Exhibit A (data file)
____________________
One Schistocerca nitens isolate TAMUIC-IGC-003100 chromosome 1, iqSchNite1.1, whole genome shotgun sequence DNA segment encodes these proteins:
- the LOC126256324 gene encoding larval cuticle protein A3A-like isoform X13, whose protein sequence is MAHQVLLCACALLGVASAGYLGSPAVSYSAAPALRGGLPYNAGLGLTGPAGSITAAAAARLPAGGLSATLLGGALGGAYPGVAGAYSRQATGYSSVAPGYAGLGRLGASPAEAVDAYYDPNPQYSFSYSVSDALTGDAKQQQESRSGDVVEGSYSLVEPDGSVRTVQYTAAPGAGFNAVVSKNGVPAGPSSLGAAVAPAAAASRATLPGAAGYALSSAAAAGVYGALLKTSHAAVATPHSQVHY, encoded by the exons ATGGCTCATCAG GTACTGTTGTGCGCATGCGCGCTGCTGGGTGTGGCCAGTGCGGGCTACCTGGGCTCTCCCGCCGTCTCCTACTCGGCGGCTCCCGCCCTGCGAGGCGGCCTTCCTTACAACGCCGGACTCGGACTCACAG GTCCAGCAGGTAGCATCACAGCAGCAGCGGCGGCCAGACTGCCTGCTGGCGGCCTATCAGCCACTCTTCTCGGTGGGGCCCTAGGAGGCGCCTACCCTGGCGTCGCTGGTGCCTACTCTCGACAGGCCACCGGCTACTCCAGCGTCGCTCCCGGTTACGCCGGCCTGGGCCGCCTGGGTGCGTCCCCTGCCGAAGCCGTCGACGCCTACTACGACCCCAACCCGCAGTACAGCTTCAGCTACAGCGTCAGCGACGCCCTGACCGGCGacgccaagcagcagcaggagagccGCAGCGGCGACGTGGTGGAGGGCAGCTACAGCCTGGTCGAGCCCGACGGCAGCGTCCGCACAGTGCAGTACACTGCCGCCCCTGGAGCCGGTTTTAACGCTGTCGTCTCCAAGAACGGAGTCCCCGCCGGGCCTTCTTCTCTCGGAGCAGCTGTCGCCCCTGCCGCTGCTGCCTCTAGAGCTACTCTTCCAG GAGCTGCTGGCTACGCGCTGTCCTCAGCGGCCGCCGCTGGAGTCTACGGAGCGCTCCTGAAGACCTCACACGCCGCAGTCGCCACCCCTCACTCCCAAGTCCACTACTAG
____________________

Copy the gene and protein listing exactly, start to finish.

One Schistocerca nitens isolate TAMUIC-IGC-003100 chromosome 1, iqSchNite1.1, whole genome shotgun sequence DNA segment encodes these proteins:
- the LOC126256324 gene encoding larval cuticle protein A3A-like isoform X13, whose protein sequence is MAHQVLLCACALLGVASAGYLGSPAVSYSAAPALRGGLPYNAGLGLTGPAGSITAAAAARLPAGGLSATLLGGALGGAYPGVAGAYSRQATGYSSVAPGYAGLGRLGASPAEAVDAYYDPNPQYSFSYSVSDALTGDAKQQQESRSGDVVEGSYSLVEPDGSVRTVQYTAAPGAGFNAVVSKNGVPAGPSSLGAAVAPAAAASRATLPGAAGYALSSAAAAGVYGALLKTSHAAVATPHSQVHY, encoded by the exons ATGGCTCATCAG GTACTGTTGTGCGCATGCGCGCTGCTGGGTGTGGCCAGTGCGGGCTACCTGGGCTCTCCCGCCGTCTCCTACTCGGCGGCTCCCGCCCTGCGAGGCGGCCTTCCTTACAACGCCGGACTCGGACTCACAG GTCCAGCAGGTAGCATCACAGCAGCAGCGGCGGCCAGACTGCCTGCTGGCGGCCTATCAGCCACTCTTCTCGGTGGGGCCCTAGGAGGCGCCTACCCTGGCGTCGCTGGTGCCTACTCTCGACAGGCCACCGGCTACTCCAGCGTCGCTCCCGGTTACGCCGGCCTGGGCCGCCTGGGTGCGTCCCCTGCCGAAGCCGTCGACGCCTACTACGACCCCAACCCGCAGTACAGCTTCAGCTACAGCGTCAGCGACGCCCTGACCGGCGacgccaagcagcagcaggagagccGCAGCGGCGACGTGGTGGAGGGCAGCTACAGCCTGGTCGAGCCCGACGGCAGCGTCCGCACAGTGCAGTACACTGCCGCCCCTGGAGCCGGTTTTAACGCTGTCGTCTCCAAGAACGGAGTCCCCGCCGGGCCTTCTTCTCTCGGAGCAGCTGTCGCCCCTGCCGCTGCTGCCTCTAGAGCTACTCTTCCAG GAGCTGCTGGCTACGCGCTGTCCTCAGCGGCCGCCGCTGGAGTCTACGGAGCGCTCCTGAAGACCTCACACGCCGCAGTCGCCACCCCTCACTCCCAAGTCCACTACTAG